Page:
A. Excellent question and a very difficult situation. There are elements here of over-protectiveness and triangulation. I would guess the overprotective party thinks that she is the victim herself of injustice, resulting in destructive entitlement. Can this be resolved without a third party? It would be very difficult.  I would expect a third party to bring an objective trusted perspective that is not perceived as interfering with parental rights.

Q. Is there a way to successfully transfer an asset (business) to two family members who will share power or is this a recipe for disaster?

A. It is certainly possible provided the parties agree before hand on how power will be shared: Who has authority over which issues? How will decisions be made? What if we are deadlocked? If these things are not addressed before hand the chances of disaster are vastly increased.

Q.  Were you suggesting that one listens better (or less effectively)-or more earnestly in the eyes of the talker – if you take pen and paper and write down what the person is saying while they are talking?

A.  Writing things down helps listening in two ways: it focuses you on what the other party is saying and occupies your mind so that you don’t immediately react to what you are hearing!

Q. Thoughts on dealing with the “always ‘toxic'” family member?

A. Be realistic, stop arguing, and consider whether a graceful exit is possible. “Toxic” family members will sometimes stop being toxic if they think they may be encouraged to exit. They will almost certainly stop  being toxic if they are no longer part of a shared enterprise.  The family council (or other family representatives) need to decide  whether they have a mandate to deal with the toxicity. Are they empowered by the family at large to manage the behavior of individual family members? If not,  the only strategy remaining may be to ignore them and give them as little attention as possible during family meetings. “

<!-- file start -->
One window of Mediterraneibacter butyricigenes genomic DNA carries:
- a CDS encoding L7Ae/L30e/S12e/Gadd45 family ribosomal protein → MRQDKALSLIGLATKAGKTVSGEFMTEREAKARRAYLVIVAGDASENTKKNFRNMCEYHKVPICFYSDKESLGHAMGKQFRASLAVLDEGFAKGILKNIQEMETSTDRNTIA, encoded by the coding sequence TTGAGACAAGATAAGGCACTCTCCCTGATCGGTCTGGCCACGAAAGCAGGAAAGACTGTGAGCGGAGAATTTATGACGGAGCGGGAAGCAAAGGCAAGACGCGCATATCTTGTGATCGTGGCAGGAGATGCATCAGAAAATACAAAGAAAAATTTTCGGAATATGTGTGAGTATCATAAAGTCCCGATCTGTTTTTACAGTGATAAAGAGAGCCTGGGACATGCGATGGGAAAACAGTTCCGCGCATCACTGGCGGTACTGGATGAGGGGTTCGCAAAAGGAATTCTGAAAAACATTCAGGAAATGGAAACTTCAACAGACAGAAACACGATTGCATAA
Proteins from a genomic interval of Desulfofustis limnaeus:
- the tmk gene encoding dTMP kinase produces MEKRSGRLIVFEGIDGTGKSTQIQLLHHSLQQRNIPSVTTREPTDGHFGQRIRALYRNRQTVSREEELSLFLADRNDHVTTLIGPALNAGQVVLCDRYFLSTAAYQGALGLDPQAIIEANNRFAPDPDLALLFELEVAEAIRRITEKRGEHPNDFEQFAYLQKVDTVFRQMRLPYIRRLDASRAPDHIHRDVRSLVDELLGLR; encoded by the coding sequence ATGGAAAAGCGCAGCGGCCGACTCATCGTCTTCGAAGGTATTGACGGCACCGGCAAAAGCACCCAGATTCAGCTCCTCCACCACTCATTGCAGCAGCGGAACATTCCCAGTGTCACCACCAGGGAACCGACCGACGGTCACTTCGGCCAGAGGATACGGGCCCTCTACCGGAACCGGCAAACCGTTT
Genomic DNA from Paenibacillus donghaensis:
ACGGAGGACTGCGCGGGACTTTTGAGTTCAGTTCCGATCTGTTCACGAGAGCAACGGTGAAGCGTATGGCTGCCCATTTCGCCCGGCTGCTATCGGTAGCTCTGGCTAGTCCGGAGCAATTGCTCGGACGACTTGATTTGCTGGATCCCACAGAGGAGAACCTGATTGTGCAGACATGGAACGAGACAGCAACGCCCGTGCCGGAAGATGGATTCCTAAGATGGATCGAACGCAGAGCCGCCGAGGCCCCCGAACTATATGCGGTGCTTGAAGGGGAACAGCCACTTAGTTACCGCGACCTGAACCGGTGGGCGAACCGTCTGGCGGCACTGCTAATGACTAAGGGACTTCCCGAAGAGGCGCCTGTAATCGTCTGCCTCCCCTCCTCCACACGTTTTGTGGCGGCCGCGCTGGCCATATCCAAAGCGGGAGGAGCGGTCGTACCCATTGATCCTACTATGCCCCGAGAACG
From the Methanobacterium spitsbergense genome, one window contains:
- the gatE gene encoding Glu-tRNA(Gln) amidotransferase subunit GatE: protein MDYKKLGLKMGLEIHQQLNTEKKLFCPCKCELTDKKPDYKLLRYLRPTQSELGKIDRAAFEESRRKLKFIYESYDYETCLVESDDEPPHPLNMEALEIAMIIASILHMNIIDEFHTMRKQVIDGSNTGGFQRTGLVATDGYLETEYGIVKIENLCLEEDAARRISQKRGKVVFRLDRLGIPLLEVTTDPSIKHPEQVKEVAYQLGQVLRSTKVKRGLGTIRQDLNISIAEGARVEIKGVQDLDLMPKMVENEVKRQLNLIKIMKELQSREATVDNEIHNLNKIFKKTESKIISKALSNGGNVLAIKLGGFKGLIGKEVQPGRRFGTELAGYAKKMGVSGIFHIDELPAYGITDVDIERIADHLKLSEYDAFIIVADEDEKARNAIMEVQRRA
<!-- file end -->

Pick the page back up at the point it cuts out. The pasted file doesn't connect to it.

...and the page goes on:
Q.How do you determine when a conflict is a public/family business conflict  or a personal interfamily member conflict?

A. Great question! Some conflicts do need to be ignored by the family at large, others require attention. When a conflict is spilling over into the larger family and interfering with family functions, it probably merits broad family attention. I have found that family councils, exec committees, etc., can usefully explore whether it is within their mandate to address the conflict or not.

Q.  What suggestions do you have when you have a sibling that unilaterally makes decisions and several of the other siblings are very angry and want him removed. He has been the one running the business  so he thinks that he has to make the decisions and refuses to listen.

A.  You all should sit down with a third party and explore the roots of the conflict. All options for a  solution should be on the table, including separation.

Q.  Would these issues be easier to handle if the enterprise is looked at as a business family and not a family business

A. Interesting question. Viewing yourselves as a business family might bring a greater emphasis on the shared goal of being together in harmony.   However, if the underlying dynamics do not change, conflict will probably continue.